The crisis in the Lake Chad Basin is deepening with evermore serious humanitarian consequences. Despite this, the crisis has been largely overlooked.
Violence related to the Boko Haram insurgency in the Lake Chad Basin has displaced 2.5 million people from their homes. Some 2.3 million of these are internally displaced. In addition, communities already stressed by drought and flooding struggle to host displaced people.
Many of the displaced families have been forced to relocate multiple times. Many have walked hundreds of kilometres – from Nigeria to Cameroon, Chad and Niger – in the most appalling conditions.
Up to 80 per cent of people displaced have sought refuge with already extremely poor host communities. This is taking a toll on the communities’ livelihoods whose resources were already stretched. Insecurity has prevented farming, fishing and cross-border trade. According to some estimates, there has been an 80 per cent decrease in business activity in regions affected by violence, making communities even more vulnerable.
The crisis is having an acute impact on women and children, who are being abducted, abused, raped, exploited, trafficked, and forced to work as porters and lookouts. Children as young as six years old have been used as suicide bombers.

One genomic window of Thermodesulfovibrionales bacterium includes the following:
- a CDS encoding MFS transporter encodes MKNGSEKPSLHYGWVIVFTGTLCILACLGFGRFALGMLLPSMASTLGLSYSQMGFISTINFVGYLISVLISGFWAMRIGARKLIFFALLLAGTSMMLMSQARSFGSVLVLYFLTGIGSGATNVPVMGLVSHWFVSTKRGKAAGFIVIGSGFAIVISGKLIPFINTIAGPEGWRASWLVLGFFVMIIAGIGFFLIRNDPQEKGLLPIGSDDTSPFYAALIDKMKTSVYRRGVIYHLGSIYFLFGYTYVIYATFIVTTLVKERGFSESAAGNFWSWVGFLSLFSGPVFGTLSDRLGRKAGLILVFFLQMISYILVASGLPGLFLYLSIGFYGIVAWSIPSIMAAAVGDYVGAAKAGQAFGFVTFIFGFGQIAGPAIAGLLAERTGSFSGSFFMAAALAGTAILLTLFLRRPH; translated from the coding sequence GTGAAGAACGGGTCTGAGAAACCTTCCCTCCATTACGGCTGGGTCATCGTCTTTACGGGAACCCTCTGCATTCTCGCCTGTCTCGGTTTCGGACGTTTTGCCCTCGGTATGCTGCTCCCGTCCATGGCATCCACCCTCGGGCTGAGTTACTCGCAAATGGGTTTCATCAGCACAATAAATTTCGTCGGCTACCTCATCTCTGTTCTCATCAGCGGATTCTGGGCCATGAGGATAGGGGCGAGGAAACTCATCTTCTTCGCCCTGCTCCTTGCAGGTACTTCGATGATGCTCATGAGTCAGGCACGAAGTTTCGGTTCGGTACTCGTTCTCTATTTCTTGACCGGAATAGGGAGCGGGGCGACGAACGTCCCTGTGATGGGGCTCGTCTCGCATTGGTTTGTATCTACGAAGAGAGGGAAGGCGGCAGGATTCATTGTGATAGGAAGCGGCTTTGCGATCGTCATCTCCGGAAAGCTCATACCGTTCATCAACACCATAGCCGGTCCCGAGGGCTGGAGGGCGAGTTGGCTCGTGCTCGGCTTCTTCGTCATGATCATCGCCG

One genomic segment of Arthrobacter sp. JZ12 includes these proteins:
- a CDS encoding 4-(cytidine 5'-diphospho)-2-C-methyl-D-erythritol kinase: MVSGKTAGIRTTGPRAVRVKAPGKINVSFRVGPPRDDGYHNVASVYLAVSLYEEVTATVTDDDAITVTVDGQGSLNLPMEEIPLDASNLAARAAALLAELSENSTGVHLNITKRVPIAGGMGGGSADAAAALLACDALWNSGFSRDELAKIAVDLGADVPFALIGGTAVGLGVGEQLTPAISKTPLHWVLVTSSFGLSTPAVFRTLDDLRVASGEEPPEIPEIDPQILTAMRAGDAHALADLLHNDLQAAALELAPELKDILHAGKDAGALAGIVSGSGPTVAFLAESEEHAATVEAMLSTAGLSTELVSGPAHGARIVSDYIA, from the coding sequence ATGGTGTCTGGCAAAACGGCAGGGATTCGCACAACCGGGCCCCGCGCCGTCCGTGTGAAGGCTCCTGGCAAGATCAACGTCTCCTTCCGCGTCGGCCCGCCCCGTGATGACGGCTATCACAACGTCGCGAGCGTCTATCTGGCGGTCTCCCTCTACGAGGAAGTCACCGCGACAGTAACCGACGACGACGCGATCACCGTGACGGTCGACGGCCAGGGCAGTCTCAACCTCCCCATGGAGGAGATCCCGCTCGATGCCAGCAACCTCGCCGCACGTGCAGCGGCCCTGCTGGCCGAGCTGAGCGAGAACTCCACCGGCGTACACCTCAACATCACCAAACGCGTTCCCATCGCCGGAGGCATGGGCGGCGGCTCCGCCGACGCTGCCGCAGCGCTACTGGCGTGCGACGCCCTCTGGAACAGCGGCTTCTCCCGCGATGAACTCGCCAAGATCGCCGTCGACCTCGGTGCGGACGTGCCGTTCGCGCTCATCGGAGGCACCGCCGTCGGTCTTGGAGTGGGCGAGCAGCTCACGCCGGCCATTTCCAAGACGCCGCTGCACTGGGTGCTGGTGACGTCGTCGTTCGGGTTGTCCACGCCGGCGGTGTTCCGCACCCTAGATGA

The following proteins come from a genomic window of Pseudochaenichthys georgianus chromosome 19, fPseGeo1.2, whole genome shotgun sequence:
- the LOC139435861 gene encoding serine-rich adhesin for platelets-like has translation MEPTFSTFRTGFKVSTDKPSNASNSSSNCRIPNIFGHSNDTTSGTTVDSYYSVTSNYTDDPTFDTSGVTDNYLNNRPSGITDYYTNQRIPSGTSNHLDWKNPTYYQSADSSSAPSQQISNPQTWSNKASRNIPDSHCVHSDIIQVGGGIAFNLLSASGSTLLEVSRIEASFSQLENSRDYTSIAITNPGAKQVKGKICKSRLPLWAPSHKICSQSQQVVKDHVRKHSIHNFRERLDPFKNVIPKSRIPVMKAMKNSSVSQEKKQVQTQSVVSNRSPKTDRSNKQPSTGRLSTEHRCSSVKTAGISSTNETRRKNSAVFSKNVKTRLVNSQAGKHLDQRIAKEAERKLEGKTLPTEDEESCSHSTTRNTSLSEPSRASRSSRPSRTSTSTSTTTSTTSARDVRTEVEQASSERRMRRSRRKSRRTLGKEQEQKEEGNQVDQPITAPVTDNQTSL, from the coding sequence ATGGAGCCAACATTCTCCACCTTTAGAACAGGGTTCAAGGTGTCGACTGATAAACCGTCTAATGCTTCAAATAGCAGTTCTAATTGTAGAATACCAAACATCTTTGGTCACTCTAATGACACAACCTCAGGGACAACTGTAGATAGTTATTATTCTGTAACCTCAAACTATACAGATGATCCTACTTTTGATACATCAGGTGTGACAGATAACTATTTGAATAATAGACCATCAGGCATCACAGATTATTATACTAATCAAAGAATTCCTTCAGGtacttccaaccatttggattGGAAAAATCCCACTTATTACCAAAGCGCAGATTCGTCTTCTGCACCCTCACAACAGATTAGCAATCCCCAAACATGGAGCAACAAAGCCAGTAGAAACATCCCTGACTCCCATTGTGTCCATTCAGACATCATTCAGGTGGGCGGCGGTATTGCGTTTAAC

The sharp increase in attacks by Boko Haram has uprooted 500,000 children, bringing the total number of children on the run in northeast Nigeria and neighbouring countries to over 1.4 million. Many of these children are now out of school.
Droughts and floods hit the Lake Chad Basin repeatedly. Malnutrition and disease outbreaks hover at emergency levels. Some 5.5 million people do not have enough to eat, or are unable to obtain nutritious foods. Cholera is a regular threat, with 37,000 cases and 760 deaths in Cameroon, Niger and Nigeria last year.
“Governments in affected countries have shown great leadership and initiative in responding to humanitarian needs, with the support of aid organizations,” said the UN’s relief chief, Stephen O’Brien. “However, much remains to be done. An urgent scale-up in the humanitarian response is needed. I urge the international community and all donor governments in particular to step up their generous financial support to make this possible now.